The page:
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The Revenant: Man Vs. Wild

Once boyish, now bearded, Leonardo DiCaprio taps into a gripping, primal urgency in Alejandro G. Iñárritu’s survival film.

20th Century Fox

For fans of Leonardo DiCaprio, one of the constant criticisms we face is that the boyish 41-year-old, five-time Oscar-nominee doesn’t have the gravitas or heft necessary to play dark, complicated adult characters. Detractors can’t get past his movie-star looks, permanently seeing him as the youthful scamp Jack Dawson from Titanic. What these critics don’t grasp is that this boyishness has always been part of DiCaprio’s appeal: In films ranging from the domestic tragedy of Revolutionary Road, to the thinking-man’s action of Inception, to the psychological horror of Shutter Island, DiCaprio has played characters whose handsome, composed surface is undercut by insecurity and grief. His protagonists are half-formed men trying to convince themselves and the world that they’re not about to implode.

With The Revenant, even that argument may no longer be necessary to silence his naysayers. The survival film from Birdman filmmaker Alejandro G. Iñárritu may not contain DiCaprio’s greatest performance, but it certainly features his most thoroughly profound grownup role. The baby face is buried behind a thick beard but, more importantly, it’s been replaced by a gripping, primal urgency that he’s never displayed before. In the past, his best characters juxtaposed poise and panic. In The Revenant, DiCaprio taps into something untamed within himself.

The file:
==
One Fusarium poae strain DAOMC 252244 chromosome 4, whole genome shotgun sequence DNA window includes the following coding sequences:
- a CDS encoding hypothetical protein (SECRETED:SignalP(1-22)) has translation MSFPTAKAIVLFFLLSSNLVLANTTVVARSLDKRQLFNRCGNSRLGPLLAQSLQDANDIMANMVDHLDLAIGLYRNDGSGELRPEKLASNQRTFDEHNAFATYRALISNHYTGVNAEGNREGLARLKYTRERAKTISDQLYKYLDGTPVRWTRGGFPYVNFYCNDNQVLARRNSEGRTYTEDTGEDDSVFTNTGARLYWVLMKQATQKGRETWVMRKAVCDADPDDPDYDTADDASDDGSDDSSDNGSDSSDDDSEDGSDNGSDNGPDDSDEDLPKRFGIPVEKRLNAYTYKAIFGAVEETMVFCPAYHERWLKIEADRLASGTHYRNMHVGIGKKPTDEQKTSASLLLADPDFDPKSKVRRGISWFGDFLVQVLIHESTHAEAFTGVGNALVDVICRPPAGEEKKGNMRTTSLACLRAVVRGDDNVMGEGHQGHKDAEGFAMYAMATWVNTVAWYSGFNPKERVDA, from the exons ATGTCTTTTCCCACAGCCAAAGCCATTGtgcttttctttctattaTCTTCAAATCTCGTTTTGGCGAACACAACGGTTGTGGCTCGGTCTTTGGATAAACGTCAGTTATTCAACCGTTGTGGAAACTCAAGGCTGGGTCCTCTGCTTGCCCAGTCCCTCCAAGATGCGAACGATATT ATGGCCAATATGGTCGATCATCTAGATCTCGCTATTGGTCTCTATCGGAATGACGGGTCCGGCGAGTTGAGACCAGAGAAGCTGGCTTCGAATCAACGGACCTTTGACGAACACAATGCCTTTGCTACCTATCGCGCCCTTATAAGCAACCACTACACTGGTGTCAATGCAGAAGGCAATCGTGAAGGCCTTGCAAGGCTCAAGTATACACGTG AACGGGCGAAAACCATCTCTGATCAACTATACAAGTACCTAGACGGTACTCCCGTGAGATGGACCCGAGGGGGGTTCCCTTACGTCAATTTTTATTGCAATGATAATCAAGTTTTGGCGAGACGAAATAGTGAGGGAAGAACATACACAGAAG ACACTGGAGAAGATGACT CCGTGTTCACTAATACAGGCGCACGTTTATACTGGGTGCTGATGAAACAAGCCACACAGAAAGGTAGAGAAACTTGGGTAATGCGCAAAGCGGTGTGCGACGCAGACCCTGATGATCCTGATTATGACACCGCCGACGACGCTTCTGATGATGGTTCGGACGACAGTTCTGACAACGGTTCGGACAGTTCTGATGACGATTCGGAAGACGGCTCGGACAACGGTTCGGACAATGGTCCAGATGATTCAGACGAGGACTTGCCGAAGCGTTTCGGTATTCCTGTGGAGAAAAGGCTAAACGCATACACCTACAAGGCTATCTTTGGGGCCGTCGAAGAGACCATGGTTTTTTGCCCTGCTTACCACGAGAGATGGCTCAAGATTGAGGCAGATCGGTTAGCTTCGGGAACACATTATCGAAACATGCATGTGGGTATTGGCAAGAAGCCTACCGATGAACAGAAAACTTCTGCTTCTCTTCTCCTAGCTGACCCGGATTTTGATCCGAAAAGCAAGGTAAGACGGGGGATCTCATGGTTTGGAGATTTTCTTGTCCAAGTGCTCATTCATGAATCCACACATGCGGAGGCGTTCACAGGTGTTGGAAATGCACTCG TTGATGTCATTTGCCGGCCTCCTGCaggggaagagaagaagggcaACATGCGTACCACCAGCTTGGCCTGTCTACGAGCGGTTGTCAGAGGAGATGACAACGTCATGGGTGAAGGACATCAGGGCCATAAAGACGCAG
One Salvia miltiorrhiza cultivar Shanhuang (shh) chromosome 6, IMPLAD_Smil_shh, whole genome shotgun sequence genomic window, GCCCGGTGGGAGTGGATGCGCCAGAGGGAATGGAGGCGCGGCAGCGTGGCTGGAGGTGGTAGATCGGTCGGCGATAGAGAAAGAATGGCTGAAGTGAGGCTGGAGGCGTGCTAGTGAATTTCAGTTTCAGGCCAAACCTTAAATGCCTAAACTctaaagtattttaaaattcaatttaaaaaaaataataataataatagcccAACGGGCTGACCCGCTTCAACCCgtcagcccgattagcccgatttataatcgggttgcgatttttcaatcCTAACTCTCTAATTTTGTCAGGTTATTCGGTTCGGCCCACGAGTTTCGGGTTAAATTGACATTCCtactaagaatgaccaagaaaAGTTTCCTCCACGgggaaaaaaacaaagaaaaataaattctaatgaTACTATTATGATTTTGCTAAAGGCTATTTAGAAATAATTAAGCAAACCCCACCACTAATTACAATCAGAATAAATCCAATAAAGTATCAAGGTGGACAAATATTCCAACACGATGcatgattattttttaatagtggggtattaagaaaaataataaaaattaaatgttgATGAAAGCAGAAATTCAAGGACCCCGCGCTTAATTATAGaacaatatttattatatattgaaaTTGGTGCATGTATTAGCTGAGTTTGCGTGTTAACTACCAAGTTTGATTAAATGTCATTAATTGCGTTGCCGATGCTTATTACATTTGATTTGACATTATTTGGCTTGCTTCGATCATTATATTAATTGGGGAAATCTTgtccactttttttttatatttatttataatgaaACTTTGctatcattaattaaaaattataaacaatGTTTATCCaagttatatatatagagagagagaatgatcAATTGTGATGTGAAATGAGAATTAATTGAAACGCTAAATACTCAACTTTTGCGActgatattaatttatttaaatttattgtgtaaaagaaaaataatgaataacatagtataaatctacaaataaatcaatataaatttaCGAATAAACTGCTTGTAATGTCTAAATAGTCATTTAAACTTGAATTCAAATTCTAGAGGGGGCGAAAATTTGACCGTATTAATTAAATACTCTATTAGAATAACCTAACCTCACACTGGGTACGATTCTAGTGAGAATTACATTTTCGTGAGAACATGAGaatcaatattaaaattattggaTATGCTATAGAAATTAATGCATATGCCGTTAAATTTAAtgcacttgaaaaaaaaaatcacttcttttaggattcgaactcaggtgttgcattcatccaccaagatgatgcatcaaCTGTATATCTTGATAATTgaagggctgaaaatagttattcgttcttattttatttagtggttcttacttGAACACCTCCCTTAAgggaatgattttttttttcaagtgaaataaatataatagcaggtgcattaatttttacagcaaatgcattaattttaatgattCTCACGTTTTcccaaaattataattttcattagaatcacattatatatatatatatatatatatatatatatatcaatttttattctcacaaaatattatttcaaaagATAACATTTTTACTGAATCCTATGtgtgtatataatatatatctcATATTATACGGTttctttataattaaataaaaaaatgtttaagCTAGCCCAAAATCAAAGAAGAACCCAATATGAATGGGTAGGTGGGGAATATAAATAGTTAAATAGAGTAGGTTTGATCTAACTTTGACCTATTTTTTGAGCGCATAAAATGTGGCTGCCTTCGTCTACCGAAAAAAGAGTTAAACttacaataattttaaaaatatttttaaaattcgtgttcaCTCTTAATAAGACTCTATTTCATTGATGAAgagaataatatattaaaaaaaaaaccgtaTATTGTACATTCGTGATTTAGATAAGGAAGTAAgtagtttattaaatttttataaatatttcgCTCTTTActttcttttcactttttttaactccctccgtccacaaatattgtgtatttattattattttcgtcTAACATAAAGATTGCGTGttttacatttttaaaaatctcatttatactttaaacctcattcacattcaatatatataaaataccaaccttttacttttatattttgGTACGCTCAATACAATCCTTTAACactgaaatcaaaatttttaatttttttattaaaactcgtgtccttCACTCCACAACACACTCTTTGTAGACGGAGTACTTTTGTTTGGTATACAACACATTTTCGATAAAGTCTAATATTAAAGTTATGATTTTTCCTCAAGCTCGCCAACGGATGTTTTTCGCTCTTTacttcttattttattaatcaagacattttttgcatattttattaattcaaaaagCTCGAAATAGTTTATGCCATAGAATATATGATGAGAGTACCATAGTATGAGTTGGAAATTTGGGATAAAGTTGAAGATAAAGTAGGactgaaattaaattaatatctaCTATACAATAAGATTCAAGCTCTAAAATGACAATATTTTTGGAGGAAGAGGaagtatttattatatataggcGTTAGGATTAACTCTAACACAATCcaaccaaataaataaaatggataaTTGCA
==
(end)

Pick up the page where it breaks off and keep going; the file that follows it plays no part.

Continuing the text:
The movie stars DiCaprio as Glass, a scout guiding a hunting expedition across the American frontier in the 1820s. Mourning the death of his Pawnee wife and keeping a close watch on his teen son Hawk (Forrest Goodluck), Glass works alongside a motley crew of fur trappers, including an ornery coot known as Fitzgerald (Tom Hardy), as they brave attacks by Native Americans to collect animal pelts that will fetch top dollar. But after Glass is nearly killed by a bear, the team’s thoughtful captain (Domhnall Gleeson) realizes that they must leave him behind, tasking Fitzgerald, Hawk and an impressionable younger trapper named Jim Bridger (Will Poulter) to ensure that Glass has a proper funeral. Instead, the callous Fitzgerald kills Hawk while Jim isn’t looking and leaves the weak, uncommunicative Glass to die in a shoddy grave.